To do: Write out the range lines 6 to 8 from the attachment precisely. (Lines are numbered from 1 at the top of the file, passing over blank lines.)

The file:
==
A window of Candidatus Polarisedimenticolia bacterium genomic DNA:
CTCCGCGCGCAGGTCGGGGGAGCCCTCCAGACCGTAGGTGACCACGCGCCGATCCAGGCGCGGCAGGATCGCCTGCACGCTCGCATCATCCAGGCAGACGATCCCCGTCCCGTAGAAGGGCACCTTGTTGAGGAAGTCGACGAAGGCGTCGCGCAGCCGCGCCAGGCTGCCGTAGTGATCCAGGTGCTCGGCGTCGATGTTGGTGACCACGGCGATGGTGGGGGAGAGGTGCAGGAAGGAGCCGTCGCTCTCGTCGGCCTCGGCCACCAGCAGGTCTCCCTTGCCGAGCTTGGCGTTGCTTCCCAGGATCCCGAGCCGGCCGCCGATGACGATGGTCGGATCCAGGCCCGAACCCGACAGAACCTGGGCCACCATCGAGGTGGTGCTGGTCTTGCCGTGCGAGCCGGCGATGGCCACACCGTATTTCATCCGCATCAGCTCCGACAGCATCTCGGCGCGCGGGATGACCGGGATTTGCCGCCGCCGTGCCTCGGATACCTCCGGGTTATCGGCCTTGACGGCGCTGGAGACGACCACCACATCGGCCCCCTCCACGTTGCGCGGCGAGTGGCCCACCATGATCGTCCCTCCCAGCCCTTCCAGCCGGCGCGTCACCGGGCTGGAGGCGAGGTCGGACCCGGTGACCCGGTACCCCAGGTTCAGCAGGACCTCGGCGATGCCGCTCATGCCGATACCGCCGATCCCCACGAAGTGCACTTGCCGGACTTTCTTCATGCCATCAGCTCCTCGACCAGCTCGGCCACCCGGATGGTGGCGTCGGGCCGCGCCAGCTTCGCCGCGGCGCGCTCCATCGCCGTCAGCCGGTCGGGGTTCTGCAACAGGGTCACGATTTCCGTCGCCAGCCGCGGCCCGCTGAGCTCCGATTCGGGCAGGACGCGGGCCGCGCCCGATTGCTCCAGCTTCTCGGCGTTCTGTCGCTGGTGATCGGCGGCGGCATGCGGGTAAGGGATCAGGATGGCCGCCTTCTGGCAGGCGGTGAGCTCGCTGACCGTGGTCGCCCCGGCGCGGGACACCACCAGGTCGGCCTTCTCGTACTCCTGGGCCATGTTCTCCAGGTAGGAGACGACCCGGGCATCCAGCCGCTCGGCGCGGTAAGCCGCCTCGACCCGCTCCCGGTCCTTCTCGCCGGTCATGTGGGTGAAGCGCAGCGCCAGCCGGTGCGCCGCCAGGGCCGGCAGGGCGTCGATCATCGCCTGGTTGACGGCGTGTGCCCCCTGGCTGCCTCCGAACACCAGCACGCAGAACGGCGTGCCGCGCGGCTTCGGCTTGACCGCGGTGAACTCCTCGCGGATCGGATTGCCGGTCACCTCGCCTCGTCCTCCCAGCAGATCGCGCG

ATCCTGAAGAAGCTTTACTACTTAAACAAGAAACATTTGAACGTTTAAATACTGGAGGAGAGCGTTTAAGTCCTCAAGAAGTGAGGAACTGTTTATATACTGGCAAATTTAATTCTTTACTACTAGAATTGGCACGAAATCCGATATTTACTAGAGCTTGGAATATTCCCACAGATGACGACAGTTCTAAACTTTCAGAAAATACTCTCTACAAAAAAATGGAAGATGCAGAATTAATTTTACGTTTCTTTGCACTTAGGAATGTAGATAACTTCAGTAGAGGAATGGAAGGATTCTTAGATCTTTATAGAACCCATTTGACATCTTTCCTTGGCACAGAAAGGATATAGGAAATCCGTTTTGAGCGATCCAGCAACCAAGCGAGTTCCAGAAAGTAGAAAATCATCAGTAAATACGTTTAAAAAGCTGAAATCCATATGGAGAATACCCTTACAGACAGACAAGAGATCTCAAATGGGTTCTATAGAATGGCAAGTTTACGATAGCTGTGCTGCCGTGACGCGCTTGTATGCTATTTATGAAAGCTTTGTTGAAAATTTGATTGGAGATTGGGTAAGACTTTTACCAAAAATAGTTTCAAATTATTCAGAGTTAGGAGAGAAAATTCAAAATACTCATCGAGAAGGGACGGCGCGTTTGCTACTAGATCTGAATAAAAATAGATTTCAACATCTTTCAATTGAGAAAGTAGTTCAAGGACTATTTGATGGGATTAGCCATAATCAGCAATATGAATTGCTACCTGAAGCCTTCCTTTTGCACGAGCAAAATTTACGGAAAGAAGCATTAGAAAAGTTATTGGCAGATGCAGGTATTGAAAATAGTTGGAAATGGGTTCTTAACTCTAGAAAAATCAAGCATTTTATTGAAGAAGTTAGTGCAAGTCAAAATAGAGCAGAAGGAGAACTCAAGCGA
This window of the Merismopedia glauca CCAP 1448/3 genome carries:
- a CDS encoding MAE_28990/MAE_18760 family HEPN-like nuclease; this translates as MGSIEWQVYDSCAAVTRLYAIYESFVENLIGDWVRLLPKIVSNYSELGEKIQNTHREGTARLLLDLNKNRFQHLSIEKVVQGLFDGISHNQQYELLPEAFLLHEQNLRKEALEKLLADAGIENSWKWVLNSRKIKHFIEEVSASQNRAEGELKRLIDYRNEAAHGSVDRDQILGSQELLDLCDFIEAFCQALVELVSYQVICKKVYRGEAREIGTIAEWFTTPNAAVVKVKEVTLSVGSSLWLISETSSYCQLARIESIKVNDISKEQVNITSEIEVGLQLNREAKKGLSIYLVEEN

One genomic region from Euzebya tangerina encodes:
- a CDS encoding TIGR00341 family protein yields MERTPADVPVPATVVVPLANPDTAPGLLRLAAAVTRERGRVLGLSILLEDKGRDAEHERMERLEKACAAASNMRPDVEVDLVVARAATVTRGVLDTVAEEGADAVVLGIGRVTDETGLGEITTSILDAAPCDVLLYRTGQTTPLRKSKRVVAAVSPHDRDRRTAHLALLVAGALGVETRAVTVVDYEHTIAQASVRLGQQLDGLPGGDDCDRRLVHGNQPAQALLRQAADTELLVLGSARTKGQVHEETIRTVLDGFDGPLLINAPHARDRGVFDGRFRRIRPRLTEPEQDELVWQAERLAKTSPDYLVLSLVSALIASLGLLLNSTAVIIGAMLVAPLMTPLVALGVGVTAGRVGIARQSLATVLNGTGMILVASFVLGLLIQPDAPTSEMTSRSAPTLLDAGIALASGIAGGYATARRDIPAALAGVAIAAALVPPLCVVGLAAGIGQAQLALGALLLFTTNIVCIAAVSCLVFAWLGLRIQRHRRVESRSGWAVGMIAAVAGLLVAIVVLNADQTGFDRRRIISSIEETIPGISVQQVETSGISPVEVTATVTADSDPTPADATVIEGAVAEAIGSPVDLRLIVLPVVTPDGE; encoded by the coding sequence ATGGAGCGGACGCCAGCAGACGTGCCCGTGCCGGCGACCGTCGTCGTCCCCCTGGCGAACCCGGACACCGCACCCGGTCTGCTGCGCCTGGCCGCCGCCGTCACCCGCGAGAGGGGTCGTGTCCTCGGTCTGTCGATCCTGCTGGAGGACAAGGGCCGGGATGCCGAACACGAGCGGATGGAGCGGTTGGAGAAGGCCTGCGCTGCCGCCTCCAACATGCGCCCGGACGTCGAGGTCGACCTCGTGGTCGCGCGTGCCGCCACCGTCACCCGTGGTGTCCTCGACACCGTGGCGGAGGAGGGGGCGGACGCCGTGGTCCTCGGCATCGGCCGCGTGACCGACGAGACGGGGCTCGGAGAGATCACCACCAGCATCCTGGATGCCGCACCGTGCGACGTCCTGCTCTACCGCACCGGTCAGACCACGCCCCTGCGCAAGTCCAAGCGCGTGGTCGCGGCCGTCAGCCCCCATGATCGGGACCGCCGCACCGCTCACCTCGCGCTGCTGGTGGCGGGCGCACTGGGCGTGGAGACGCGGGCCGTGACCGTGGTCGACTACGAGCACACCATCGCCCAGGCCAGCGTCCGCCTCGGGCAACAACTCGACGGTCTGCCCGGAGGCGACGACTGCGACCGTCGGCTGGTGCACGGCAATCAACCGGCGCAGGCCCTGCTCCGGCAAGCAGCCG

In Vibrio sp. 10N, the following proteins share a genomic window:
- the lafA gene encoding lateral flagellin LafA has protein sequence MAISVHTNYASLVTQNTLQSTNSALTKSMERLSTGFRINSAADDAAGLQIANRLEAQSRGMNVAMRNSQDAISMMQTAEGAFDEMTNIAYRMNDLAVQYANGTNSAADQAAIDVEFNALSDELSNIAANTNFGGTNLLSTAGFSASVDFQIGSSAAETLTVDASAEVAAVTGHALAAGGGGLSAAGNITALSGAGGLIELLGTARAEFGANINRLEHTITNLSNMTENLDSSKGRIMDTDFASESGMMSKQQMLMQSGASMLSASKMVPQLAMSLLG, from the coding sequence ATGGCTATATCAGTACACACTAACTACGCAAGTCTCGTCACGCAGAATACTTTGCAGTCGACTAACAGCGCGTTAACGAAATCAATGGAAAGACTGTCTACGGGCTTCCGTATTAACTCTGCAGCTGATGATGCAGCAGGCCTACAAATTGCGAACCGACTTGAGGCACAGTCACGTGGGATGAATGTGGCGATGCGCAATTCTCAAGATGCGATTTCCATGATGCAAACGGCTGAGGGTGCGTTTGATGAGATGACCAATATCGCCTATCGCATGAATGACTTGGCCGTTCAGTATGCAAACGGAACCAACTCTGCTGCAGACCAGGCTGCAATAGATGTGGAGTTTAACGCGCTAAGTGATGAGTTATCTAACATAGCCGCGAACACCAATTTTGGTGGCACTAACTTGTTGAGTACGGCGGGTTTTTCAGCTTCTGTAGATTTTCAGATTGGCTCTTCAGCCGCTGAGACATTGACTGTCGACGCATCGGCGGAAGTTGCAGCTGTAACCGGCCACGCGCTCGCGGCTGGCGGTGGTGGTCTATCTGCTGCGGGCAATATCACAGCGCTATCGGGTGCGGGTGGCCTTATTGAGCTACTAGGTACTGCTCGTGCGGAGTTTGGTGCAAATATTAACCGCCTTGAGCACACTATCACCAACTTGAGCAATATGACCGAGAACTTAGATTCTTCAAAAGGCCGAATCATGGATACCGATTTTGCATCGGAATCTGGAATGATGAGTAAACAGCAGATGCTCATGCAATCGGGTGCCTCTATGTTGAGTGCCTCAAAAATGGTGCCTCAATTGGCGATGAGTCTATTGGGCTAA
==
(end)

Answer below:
One genomic region from Euzebya tangerina encodes:
- a CDS encoding TIGR00341 family protein yields MERTPADVPVPATVVVPLANPDTAPGLLRLAAAVTRERGRVLGLSILLEDKGRDAEHERMERLEKACAAASNMRPDVEVDLVVARAATVTRGVLDTVAEEGADAVVLGIGRVTDETGLGEITTSILDAAPCDVLLYRTGQTTPLRKSKRVVAAVSPHDRDRRTAHLALLVAGALGVETRAVTVVDYEHTIAQASVRLGQQLDGLPGGDDCDRRLVHGNQPAQALLRQAADTELLVLGSARTKGQVHEETIRTVLDGFDGPLLINAPHARDRGVFDGRFRRIRPRLTEPEQDELVWQAERLAKTSPDYLVLSLVSALIASLGLLLNSTAVIIGAMLVAPLMTPLVALGVGVTAGRVGIARQSLATVLNGTGMILVASFVLGLLIQPDAPTSEMTSRSAPTLLDAGIALASGIAGGYATARRDIPAALAGVAIAAALVPPLCVVGLAAGIGQAQLALGALLLFTTNIVCIAAVSCLVFAWLGLRIQRHRRVESRSGWAVGMIAAVAGLLVAIVVLNADQTGFDRRRIISSIEETIPGISVQQVETSGISPVEVTATVTADSDPTPADATVIEGAVAEAIGSPVDLRLIVLPVVTPDGE; encoded by the coding sequence ATGGAGCGGACGCCAGCAGACGTGCCCGTGCCGGCGACCGTCGTCGTCCCCCTGGCGAACCCGGACACCGCACCCGGTCTGCTGCGCCTGGCCGCCGCCGTCACCCGCGAGAGGGGTCGTGTCCTCGGTCTGTCGATCCTGCTGGAGGACAAGGGCCGGGATGCCGAACACGAGCGGATGGAGCGGTTGGAGAAGGCCTGCGCTGCCGCCTCCAACATGCGCCCGGACGTCGAGGTCGACCTCGTGGTCGCGCGTGCCGCCACCGTCACCCGTGGTGTCCTCGACACCGTGGCGGAGGAGGGGGCGGACGCCGTGGTCCTCGGCATCGGCCGCGTGACCGACGAGACGGGGCTCGGAGAGATCACCACCAGCATCCTGGATGCCGCACCGTGCGACGTCCTGCTCTACCGCACCGGTCAGACCACGCCCCTGCGCAAGTCCAAGCGCGTGGTCGCGGCCGTCAGCCCCCATGATCGGGACCGCCGCACCGCTCACCTCGCGCTGCTGGTGGCGGGCGCACTGGGCGTGGAGACGCGGGCCGTGACCGTGGTCGACTACGAGCACACCATCGCCCAGGCCAGCGTCCGCCTCGGGCAACAACTCGACGGTCTGCCCGGAGGCGACGACTGCGACCGTCGGCTGGTGCACGGCAATCAACCGGCGCAGGCCCTGCTCCGGCAAGCAGCCG

In Vibrio sp. 10N, the following proteins share a genomic window: